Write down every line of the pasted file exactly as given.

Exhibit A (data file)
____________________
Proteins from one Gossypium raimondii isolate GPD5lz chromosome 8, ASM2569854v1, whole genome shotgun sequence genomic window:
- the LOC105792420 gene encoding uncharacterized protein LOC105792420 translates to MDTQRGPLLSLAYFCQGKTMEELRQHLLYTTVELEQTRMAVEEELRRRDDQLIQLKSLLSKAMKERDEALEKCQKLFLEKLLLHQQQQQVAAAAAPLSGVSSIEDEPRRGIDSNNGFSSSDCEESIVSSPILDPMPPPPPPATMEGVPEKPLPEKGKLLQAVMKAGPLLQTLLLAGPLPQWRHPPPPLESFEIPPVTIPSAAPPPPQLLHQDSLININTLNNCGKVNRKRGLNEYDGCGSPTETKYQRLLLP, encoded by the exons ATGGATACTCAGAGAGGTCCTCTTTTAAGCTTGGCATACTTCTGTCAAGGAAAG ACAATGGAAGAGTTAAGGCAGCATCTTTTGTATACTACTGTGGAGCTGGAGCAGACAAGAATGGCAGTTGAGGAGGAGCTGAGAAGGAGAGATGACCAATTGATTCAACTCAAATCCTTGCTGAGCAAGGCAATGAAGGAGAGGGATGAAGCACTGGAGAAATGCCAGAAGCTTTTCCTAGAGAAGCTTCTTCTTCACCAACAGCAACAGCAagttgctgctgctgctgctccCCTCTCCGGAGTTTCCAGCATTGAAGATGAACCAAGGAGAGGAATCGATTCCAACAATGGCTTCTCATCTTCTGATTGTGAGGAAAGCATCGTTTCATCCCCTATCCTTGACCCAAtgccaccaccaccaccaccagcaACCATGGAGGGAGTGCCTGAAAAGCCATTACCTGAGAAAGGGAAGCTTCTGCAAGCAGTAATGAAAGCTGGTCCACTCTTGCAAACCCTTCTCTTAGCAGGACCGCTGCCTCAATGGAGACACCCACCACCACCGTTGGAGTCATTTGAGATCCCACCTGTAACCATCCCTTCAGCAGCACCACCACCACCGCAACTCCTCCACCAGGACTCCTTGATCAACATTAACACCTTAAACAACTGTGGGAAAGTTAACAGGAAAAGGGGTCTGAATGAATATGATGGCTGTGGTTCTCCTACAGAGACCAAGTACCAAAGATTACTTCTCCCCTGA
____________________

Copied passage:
Proteins from one Gossypium raimondii isolate GPD5lz chromosome 8, ASM2569854v1, whole genome shotgun sequence genomic window:
- the LOC105792420 gene encoding uncharacterized protein LOC105792420 translates to MDTQRGPLLSLAYFCQGKTMEELRQHLLYTTVELEQTRMAVEEELRRRDDQLIQLKSLLSKAMKERDEALEKCQKLFLEKLLLHQQQQQVAAAAAPLSGVSSIEDEPRRGIDSNNGFSSSDCEESIVSSPILDPMPPPPPPATMEGVPEKPLPEKGKLLQAVMKAGPLLQTLLLAGPLPQWRHPPPPLESFEIPPVTIPSAAPPPPQLLHQDSLININTLNNCGKVNRKRGLNEYDGCGSPTETKYQRLLLP, encoded by the exons ATGGATACTCAGAGAGGTCCTCTTTTAAGCTTGGCATACTTCTGTCAAGGAAAG ACAATGGAAGAGTTAAGGCAGCATCTTTTGTATACTACTGTGGAGCTGGAGCAGACAAGAATGGCAGTTGAGGAGGAGCTGAGAAGGAGAGATGACCAATTGATTCAACTCAAATCCTTGCTGAGCAAGGCAATGAAGGAGAGGGATGAAGCACTGGAGAAATGCCAGAAGCTTTTCCTAGAGAAGCTTCTTCTTCACCAACAGCAACAGCAagttgctgctgctgctgctccCCTCTCCGGAGTTTCCAGCATTGAAGATGAACCAAGGAGAGGAATCGATTCCAACAATGGCTTCTCATCTTCTGATTGTGAGGAAAGCATCGTTTCATCCCCTATCCTTGACCCAAtgccaccaccaccaccaccagcaACCATGGAGGGAGTGCCTGAAAAGCCATTACCTGAGAAAGGGAAGCTTCTGCAAGCAGTAATGAAAGCTGGTCCACTCTTGCAAACCCTTCTCTTAGCAGGACCGCTGCCTCAATGGAGACACCCACCACCACCGTTGGAGTCATTTGAGATCCCACCTGTAACCATCCCTTCAGCAGCACCACCACCACCGCAACTCCTCCACCAGGACTCCTTGATCAACATTAACACCTTAAACAACTGTGGGAAAGTTAACAGGAAAAGGGGTCTGAATGAATATGATGGCTGTGGTTCTCCTACAGAGACCAAGTACCAAAGATTACTTCTCCCCTGA